Supporters were present from the Pomona Valley Bicycle Coalition, Regenerative Housing Cooperative of Pomona, University Cycling Coalition at Cal Poly Pomona, and a number of other residents. The Pomona Valley Bicycle Coalition, especially Danielle Alcedo and I, has been present throughout the entire bicycle plan outreach process, organizing people to provide input on the plan at community meetings and gathering supporters to speak on behalf of the plan since the process of drafting the plan began in April of 2012.

The Active Transportation Plan was passed unanimously by the mayor and all members of City Council. Mayor Elliot Rothman acknowledged the amount of support from community members in favor of the bike plan. I ended my personal public comment by expressing that the plan should be adopted immediately so that they may apply for funding in the upcoming ATP cycle. At the end of the comment, Mayor called me back to stage and asked me to go speak with the planning director about potential funding sources.

Who do you give the credit for this plan getting going?

Matt Pilarz, the transportation engineer for the City of Pomona and Daryl Grisgby, former public works director of Pomona. Grigsby, who is currently Public Works director in San Luis Obispo, deserves a lot of credit for pushing for the plan to be made, engaging the public, and helping the plan progress.

What’s next? What do you think will look different in Pomona sooner? later?

This is the city’s first-ever bicycle or active transit plan so it’s great that Pomona is acknowledging bicyclists and the need to provide infrastructure for bicyclists in their city. That’s a big step forward.

The city passed it along with a very forward-thinking General Plan and Specific Corridor Plan, so, hopefully, this means that staff are thinking big-picture- how land-use, development, and transportation will evolve in the community and what steps can be taken to make sure that the progress works together.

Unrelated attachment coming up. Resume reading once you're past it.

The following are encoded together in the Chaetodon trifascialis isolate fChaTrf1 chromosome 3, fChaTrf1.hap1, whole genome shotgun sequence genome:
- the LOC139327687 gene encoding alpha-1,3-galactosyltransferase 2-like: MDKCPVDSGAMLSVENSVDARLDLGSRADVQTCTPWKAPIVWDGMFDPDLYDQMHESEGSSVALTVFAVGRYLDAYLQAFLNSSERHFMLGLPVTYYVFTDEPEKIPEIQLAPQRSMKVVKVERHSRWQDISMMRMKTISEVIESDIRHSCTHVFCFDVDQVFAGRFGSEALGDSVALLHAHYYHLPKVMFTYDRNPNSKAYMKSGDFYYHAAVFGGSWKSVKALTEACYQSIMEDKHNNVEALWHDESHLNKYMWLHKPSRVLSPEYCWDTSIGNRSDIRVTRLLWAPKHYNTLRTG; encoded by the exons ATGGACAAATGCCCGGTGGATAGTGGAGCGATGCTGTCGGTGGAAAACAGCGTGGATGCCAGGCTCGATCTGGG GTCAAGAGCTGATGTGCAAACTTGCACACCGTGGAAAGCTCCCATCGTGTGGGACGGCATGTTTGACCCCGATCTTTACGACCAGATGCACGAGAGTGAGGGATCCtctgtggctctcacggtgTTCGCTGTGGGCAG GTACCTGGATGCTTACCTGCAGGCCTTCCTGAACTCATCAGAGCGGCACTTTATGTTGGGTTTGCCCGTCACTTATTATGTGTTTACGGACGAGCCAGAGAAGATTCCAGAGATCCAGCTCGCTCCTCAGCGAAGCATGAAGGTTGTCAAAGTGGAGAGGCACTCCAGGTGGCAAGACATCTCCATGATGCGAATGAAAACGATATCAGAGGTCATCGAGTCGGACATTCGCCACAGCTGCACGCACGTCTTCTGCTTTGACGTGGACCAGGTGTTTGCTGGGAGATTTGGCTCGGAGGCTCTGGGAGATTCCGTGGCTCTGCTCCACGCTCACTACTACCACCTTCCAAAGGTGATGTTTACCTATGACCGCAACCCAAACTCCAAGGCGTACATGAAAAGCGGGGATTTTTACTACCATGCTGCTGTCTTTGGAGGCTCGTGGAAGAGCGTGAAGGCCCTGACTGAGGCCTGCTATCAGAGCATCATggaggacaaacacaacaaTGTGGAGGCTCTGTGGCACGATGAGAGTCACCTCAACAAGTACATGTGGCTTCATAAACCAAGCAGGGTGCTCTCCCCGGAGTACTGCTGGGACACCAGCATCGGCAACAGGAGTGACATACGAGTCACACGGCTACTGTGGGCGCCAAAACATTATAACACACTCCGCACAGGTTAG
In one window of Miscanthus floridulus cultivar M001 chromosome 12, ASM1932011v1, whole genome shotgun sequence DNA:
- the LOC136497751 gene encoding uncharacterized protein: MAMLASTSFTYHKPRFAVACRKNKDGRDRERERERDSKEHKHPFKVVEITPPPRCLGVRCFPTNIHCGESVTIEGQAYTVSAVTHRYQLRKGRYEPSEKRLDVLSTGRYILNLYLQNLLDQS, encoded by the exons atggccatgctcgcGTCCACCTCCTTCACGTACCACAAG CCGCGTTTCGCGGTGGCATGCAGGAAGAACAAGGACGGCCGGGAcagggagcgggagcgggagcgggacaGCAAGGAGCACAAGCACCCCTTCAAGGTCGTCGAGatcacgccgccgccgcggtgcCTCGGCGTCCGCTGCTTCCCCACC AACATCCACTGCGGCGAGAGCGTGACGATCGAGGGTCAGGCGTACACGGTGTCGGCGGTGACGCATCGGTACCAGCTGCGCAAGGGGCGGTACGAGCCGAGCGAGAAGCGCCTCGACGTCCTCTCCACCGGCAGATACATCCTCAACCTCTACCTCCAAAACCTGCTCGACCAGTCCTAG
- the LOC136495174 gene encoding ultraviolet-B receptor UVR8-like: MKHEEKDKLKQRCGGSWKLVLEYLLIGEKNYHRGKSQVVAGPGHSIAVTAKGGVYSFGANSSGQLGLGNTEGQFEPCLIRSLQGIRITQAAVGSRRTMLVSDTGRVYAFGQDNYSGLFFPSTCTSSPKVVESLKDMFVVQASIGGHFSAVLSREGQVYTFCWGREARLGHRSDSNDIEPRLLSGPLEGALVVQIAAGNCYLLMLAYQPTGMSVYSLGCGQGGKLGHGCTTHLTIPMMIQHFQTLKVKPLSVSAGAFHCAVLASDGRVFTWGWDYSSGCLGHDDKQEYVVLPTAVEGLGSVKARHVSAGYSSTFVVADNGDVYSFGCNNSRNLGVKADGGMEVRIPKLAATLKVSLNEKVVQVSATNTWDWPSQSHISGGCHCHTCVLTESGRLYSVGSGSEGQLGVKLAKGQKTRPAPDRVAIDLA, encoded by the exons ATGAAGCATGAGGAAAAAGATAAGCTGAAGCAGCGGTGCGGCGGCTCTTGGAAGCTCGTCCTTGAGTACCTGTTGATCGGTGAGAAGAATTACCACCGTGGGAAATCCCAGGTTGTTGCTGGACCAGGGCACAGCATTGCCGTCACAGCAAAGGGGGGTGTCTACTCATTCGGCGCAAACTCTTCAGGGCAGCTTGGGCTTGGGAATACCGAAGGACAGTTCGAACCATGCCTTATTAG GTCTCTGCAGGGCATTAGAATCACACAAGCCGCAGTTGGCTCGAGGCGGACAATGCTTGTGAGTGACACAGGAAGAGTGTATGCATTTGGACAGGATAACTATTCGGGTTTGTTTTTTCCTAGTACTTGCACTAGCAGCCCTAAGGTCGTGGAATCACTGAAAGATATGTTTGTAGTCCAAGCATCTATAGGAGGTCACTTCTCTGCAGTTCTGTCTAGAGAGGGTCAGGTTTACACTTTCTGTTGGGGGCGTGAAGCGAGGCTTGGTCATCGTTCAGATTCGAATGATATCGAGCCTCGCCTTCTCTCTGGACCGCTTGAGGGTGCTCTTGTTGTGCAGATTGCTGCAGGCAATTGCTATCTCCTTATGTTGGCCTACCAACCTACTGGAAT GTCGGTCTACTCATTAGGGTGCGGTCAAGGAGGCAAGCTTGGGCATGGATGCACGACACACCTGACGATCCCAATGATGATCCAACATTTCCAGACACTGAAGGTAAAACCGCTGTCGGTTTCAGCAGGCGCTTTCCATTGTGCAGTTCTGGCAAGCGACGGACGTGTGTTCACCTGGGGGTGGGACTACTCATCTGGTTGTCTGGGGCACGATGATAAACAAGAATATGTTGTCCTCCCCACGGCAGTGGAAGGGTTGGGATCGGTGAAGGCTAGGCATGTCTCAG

I would like to see the Mayor and members of the City Council direct planning staff to pursue funding these projects. Unfortunately, despite the adoption of the ATP, Pomona does not have the funds to dedicate to some of these bicycle projects yet.  The city needs to aggressively pursue funding for the projects listed in the ATP (especially some of the more ambitious projects including the San Jose Creek bikeway.)

Pomona has the potential to be extremely competitive in the grant application process because it demonstrates such need for infrastructure, has a history of bike-ped collisions due to existing unsafe conditions and has very little existing infrastructure. I would like to see a local tax introduced to specifically improve transit projects including ATP in Pomona and creative funding solutions, for example AB 2766 funds. The City needs to focus on building routes to destination centers including Cal Poly Pomona and the downtown area.

More long-range, I would also like to see the city develop bicycle and pedestrian first-mile/last-mile connections to its future Metro Gold Line Station.

Streetsblog congratulates people who bike, walk, do business and breathe in the city of Pomona.